Adobe has been very successful at establishing its products as cross-platform, operating system agnostic tools for delivering content. Unfortunately, those same attributes are also attractive reasons to attack Adobe products, and Adobe has been a little less successful at ensuring those products are secure. IT administrators need to exercise increased diligence to protect against Adobe software flaws and malicious PDF files.
One of the reasons cited by Steve Jobs in defending Apple's decision not to support--or even allow--Adobe Flash on the iPhone or iPad is security concerns. Adobe Flash and Adobe Reader are virtually ubiquitous regardless of platform, which has made Adobe the low-hanging fruit with a bullseye on its back. Security vendors have already warned that Adobe is a weak link in the security chain.
Earlier this year attackers exploited a flaw in Adobe Reader with malicious PDFs playing on the upcoming FIFA World Cup 2010 soccer event this summer. The messages were spoofed to appear as if they originated from a legitimate African tourist organization, and contained mostly legitimate details and information along with a PDF attachment which took advantage of the Adobe Reader flaw to install malicious software on vulnerable systems.
For three decades, a Phoenix-based medical practice of four physicians used virtually no digital communication among its three offices. The practice, Associated Gastroenterologists, lacked e-mail and an intranet, and had no system to centrally manage technology, data storage, or security.
Instead, 55 workers shared information by faxing or hand-carrying paper charts. Staff wasted time hunting for records on 140,000 patients. Dictating data from printed forms into Microsoft Word and storing paper files ran up costs. On 30 desktop PCs connected to a peer-to-peer network, Internet access was limited to accessing a remote billing system and a few managers e-mailing vendors over Windows Live Mail.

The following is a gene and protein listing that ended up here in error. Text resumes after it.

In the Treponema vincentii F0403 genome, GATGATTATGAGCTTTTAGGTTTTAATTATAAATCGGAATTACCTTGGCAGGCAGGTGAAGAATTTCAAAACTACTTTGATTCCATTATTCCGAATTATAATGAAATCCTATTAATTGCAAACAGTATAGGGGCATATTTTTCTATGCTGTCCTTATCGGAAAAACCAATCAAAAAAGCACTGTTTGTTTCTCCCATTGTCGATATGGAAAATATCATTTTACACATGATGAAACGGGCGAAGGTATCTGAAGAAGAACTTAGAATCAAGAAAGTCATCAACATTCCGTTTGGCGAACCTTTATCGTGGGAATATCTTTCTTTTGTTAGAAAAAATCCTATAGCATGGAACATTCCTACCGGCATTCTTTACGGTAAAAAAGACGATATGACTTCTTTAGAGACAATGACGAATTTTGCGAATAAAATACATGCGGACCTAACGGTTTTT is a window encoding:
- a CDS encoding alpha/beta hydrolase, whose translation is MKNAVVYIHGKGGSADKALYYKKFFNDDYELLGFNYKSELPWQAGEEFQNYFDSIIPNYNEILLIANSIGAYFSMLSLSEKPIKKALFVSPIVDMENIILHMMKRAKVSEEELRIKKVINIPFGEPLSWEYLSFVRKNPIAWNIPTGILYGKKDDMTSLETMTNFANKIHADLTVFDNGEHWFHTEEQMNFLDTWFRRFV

The practice wanted to reduce costs and improve efficiency by migrating to electronic record-keeping and adopting software to handle scheduling, billing, and reports.
When Steve Jobs unveiled the iPad to the world in January, one of the most innovative things about the tablet device was the ability to enable or disable unlimited 3G data on the fly through AT&T without being shackled by a contractual obligation. However, AT&T pulled a little bait-and-switch, and now only two months after the launch of the iPad the rules have changed.Let's take a look at what your options are now for connecting the iPad to the rest of the world.
Connecting a 3G iPad
• Personal Hotspots. If you are a Sprint wireless customer and you have a Palm Pre or the new HTC EVO, then you already have in your hand a device capable of creating its own personal hotspot that can connect a handful of devices and share out the wireless connection.
A similar option would be to get a personal mobile hotspot like the MiFi from Verizon or Sprint. The device is $270 full price, but like a smartphone you can get it at a significantly lower, subsidized price if you are willing to accept a two-year contract. Whether you enter into a contract or not, the service is $60 per month for 5Gb of monthly data capacity from both carriers (although Sprint also includes unlimited data over 4G where that network is available).
There are also some other less orthodox methods. For example, there is an undocumented feature of Windows 7 that allows you to turn a laptop into a portable hotspot as well. However, when you get to the point where you are carrying your Windows 7 laptop so you can access the Internet from your iPad, I think you have crossed some sort of line in terms of practicality.
A new family of low-power processors from Intel promises to further blur the lines between notebook and netbook--delivering power and performance similar to a full-size notebook, with the size, weight, and battery life of a netbook. IT administrators should consider this new class of mobile computers when evaluating platforms for mobile business professionals.